Let me take a shot at that, Brad. I think what we're seeing now, and I think a lot of it is driven by seeing the financial markets come back to a degree and the higher-end consumer feeling a little bit freer and more apt to go ahead and spend dollars that they could have spent all along, but now it becomes a lot easier for them to do.

With our brands, what we're seeing and, particularly, brands like Hickory Chair or Pearson that are very customized is we're seeing designers now only with more projects, but with larger projects.

So where a year ago or a year and a half ago we may have seen an average designer working on two or three projects maybe a room at a time, we're seeing that same individual firm with six or seven projects two and three and four rooms at a time. I think that's really encouraging.

Are we back to '07 levels, '08 levels? Who knows? So there's a little bit of a comp factor in there. But the trends have been impressive.

Brad Thomas - KeyBanc Capital Markets, Inc.

As you look back historically, is there any pattern that has emerged through the data that you have in terms of the high end perhaps leading by a few quarters? Or does that really just remain to be seen?

Ralph Scozzafava

Yes, I think more remains to be seen. Overall, we saw that, the decline, when the financial markets really went through all the turmoil. We saw that segment, I won't say virtually stop, but it was really, really trailing the balance of the portfolio. So we'll find out together whether they lead us out. My intuition says they may.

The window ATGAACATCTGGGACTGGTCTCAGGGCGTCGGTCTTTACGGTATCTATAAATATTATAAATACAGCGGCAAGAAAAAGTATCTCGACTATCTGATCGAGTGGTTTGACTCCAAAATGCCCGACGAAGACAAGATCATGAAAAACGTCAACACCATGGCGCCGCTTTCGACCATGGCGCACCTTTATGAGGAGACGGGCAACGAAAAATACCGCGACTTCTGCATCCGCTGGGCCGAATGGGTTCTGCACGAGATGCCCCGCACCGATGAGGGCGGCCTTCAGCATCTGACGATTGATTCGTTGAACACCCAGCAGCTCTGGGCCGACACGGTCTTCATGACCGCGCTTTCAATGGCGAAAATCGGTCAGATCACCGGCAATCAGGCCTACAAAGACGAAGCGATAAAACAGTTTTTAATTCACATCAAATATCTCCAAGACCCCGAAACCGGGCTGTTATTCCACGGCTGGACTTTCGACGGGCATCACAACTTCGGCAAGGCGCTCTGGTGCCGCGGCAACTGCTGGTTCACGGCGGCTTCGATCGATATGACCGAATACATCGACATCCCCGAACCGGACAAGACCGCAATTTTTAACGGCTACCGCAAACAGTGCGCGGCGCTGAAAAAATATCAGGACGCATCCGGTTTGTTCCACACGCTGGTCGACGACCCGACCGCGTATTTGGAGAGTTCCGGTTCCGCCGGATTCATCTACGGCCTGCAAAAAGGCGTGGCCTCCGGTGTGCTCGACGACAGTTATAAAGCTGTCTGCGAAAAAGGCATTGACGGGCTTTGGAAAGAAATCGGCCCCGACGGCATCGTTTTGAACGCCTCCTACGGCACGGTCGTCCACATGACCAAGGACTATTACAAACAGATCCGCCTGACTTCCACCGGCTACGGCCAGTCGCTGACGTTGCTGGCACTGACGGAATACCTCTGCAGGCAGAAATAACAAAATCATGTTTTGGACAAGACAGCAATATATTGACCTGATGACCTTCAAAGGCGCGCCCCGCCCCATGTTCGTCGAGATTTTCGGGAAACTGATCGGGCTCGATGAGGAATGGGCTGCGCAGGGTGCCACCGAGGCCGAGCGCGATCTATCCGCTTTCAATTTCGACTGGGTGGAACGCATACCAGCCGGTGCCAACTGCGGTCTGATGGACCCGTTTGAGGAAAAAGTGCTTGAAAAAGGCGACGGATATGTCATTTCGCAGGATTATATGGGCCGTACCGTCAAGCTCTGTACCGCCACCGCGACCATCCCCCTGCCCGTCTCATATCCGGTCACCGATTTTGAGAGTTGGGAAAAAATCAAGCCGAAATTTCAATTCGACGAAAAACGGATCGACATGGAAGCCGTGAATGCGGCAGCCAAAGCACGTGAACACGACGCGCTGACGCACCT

Brad Thomas - KeyBanc Capital Markets, Inc.

I wanted to just follow up on the advertising. It sounds like you've been very pleased with the efforts around Lane during the end of 2010. I was hoping you could just quantify either in dollars or percentage of sales how you would expect the 2011 marketing and advertising to pan out versus what you spent in 2010.

Ralph Scozzafava

First of all, we're pleased with the campaign on Lane, and we really like the ability to tie the television into the national print to the digital. The snap tech technology is really kind of neat stuff.

The Facebook page and all of that is really interesting. It's a nice way to surround the consumer, not just with messaging, but also a lot of information on Laneology that talks to why Lane makes some of the very best reclining furniture anywhere. We just want to get that message across, and we'll spend to do it.

You're going to see a significant increase in our spending next year. We had a significant increase in Q4. We're going to carry it forward. This is one of these campaigns and typically when it's with television and a lot of print that has this cumulative effect.

So we haven't published externally how much it will increase. I can tell you it's a very large number on a percentage basis versus what we've historically done. We think we've got a large strong brand to do it with.